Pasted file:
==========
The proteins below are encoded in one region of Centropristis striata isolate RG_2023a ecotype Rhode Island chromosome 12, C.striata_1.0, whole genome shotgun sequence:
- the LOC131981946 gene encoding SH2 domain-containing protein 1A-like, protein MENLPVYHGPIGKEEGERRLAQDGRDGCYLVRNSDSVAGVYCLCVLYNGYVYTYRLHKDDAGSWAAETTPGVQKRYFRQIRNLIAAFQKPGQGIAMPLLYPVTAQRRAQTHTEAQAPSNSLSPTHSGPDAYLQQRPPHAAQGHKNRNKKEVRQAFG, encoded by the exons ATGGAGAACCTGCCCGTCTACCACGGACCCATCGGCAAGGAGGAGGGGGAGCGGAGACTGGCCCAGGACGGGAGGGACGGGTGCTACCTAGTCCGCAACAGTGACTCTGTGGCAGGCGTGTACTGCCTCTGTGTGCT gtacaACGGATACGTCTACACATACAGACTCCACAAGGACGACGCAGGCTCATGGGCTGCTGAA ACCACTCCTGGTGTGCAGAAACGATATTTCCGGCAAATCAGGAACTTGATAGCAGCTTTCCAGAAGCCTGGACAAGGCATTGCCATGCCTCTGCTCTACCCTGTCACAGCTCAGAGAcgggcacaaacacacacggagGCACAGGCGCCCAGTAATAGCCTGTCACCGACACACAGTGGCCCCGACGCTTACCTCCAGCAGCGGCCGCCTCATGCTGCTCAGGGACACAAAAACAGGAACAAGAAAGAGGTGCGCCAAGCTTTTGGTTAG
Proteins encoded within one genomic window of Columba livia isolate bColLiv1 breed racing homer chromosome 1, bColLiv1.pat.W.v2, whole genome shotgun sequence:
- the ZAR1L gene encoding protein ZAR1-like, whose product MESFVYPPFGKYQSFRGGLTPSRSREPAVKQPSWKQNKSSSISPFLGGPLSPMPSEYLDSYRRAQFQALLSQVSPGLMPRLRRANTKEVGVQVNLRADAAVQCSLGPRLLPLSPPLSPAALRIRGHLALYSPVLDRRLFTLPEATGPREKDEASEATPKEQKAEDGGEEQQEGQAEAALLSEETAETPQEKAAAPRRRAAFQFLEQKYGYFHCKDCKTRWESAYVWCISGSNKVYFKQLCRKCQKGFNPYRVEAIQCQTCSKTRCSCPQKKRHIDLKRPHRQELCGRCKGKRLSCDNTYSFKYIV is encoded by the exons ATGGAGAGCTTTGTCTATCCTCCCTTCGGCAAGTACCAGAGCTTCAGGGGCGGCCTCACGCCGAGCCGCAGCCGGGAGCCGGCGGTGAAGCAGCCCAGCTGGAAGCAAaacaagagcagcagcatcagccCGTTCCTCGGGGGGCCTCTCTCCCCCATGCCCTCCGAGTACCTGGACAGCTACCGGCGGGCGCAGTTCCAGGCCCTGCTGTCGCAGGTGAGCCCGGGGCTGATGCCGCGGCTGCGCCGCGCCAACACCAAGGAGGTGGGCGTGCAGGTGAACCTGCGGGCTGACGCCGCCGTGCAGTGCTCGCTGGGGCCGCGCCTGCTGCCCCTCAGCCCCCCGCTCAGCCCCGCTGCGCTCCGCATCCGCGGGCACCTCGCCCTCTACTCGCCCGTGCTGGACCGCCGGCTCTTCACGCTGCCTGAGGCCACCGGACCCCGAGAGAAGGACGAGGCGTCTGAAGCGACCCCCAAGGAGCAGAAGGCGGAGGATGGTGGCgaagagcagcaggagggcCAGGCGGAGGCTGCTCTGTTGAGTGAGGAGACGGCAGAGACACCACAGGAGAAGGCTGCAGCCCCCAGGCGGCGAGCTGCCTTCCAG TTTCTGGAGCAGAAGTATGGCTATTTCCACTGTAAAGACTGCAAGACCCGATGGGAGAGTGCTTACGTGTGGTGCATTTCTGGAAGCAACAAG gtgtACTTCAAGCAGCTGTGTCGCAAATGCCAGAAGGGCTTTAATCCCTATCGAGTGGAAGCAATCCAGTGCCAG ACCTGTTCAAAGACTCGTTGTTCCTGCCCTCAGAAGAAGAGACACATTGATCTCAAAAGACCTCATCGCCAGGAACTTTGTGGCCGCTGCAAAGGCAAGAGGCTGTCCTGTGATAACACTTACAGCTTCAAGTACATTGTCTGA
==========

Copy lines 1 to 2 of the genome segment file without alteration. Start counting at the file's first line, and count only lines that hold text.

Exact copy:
The proteins below are encoded in one region of Centropristis striata isolate RG_2023a ecotype Rhode Island chromosome 12, C.striata_1.0, whole genome shotgun sequence:
- the LOC131981946 gene encoding SH2 domain-containing protein 1A-like, protein MENLPVYHGPIGKEEGERRLAQDGRDGCYLVRNSDSVAGVYCLCVLYNGYVYTYRLHKDDAGSWAAETTPGVQKRYFRQIRNLIAAFQKPGQGIAMPLLYPVTAQRRAQTHTEAQAPSNSLSPTHSGPDAYLQQRPPHAAQGHKNRNKKEVRQAFG, encoded by the exons ATGGAGAACCTGCCCGTCTACCACGGACCCATCGGCAAGGAGGAGGGGGAGCGGAGACTGGCCCAGGACGGGAGGGACGGGTGCTACCTAGTCCGCAACAGTGACTCTGTGGCAGGCGTGTACTGCCTCTGTGTGCT gtacaACGGATACGTCTACACATACAGACTCCACAAGGACGACGCAGGCTCATGGGCTGCTGAA ACCACTCCTGGTGTGCAGAAACGATATTTCCGGCAAATCAGGAACTTGATAGCAGCTTTCCAGAAGCCTGGACAAGGCATTGCCATGCCTCTGCTCTACCCTGTCACAGCTCAGAGAcgggcacaaacacacacggagGCACAGGCGCCCAGTAATAGCCTGTCACCGACACACAGTGGCCCCGACGCTTACCTCCAGCAGCGGCCGCCTCATGCTGCTCAGGGACACAAAAACAGGAACAAGAAAGAGGTGCGCCAAGCTTTTGGTTAG